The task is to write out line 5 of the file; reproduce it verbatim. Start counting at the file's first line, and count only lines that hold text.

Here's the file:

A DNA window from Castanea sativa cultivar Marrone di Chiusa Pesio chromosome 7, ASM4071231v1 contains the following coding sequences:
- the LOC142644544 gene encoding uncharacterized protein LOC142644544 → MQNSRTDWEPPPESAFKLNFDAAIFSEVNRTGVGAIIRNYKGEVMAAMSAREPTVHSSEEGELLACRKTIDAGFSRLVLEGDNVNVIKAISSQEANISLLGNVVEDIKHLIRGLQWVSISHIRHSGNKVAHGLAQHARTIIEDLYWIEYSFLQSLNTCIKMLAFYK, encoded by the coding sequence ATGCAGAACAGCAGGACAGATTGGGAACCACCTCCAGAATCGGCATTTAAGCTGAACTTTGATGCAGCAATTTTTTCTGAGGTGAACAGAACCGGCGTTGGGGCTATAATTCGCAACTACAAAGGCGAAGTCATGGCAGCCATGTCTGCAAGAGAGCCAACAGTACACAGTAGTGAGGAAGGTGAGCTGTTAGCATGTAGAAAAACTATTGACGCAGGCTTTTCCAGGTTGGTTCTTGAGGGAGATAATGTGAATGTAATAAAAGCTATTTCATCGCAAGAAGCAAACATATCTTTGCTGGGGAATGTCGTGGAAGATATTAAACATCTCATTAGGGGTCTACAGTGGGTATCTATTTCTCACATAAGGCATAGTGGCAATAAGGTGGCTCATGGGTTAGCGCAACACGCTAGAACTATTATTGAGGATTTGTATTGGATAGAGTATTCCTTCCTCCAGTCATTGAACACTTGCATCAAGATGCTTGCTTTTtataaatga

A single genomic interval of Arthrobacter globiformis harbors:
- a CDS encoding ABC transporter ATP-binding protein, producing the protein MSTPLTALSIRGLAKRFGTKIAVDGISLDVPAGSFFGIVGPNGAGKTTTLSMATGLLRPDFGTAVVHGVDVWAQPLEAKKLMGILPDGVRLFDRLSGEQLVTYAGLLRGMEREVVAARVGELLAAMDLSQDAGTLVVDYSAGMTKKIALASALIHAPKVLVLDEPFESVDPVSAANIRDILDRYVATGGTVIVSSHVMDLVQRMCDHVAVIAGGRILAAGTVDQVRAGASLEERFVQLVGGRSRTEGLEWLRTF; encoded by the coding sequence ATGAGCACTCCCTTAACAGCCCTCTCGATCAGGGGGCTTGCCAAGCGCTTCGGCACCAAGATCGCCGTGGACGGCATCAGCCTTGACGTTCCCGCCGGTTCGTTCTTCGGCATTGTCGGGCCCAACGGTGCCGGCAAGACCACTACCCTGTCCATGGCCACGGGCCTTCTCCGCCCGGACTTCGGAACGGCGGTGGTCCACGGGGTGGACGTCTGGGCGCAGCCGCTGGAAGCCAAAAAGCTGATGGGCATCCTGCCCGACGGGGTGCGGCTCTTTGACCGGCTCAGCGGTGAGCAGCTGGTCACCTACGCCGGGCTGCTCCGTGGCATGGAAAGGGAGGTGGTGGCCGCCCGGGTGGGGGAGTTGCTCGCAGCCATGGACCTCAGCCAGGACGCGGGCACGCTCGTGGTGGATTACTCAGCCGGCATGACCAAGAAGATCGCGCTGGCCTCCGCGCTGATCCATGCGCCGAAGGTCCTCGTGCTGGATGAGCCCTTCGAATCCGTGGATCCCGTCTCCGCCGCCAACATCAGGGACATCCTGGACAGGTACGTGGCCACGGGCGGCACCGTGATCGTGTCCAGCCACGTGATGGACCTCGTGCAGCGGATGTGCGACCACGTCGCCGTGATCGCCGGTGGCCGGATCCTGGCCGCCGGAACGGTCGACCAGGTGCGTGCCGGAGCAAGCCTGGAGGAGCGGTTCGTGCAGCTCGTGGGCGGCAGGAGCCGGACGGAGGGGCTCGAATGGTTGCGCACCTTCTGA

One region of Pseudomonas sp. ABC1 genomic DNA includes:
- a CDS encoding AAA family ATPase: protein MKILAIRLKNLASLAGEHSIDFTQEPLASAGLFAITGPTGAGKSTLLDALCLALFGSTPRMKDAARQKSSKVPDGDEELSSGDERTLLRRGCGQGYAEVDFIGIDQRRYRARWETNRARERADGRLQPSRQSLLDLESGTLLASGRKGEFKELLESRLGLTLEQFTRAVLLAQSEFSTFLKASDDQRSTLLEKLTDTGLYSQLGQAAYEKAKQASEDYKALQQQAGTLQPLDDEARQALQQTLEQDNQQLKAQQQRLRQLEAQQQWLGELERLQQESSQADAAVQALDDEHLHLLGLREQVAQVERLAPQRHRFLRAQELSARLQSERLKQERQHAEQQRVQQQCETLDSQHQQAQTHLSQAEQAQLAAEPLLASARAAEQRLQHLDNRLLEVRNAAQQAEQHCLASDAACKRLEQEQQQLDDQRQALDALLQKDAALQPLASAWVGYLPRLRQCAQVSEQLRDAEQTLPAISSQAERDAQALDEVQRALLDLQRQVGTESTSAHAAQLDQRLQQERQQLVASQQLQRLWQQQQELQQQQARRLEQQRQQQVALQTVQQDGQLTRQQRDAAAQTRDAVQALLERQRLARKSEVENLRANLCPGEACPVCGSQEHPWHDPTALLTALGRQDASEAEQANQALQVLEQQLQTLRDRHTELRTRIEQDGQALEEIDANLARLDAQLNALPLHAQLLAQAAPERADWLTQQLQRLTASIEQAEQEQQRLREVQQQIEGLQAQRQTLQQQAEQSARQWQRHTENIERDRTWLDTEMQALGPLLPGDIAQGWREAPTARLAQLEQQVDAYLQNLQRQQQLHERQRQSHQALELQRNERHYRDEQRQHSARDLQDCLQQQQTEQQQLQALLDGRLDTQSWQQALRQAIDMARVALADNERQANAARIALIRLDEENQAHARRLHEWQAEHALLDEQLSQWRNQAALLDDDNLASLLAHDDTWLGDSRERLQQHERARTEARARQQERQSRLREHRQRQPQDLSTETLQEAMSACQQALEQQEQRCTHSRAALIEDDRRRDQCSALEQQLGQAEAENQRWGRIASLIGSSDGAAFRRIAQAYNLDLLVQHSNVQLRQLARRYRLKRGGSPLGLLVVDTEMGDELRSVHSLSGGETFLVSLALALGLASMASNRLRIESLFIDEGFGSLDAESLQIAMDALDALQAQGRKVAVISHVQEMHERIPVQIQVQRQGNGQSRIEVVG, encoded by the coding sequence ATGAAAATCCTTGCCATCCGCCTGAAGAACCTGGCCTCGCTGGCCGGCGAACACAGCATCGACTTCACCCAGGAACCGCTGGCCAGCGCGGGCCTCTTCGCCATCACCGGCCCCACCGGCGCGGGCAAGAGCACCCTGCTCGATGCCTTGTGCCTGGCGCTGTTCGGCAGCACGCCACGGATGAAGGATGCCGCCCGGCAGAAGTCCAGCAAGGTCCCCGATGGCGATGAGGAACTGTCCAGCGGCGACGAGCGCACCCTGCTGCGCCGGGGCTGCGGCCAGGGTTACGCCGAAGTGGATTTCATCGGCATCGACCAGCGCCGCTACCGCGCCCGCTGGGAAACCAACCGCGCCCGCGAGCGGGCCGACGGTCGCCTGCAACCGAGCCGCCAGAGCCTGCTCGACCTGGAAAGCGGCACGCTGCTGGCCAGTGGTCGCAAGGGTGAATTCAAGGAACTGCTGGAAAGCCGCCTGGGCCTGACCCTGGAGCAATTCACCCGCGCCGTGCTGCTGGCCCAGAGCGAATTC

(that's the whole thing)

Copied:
One region of Pseudomonas sp. ABC1 genomic DNA includes: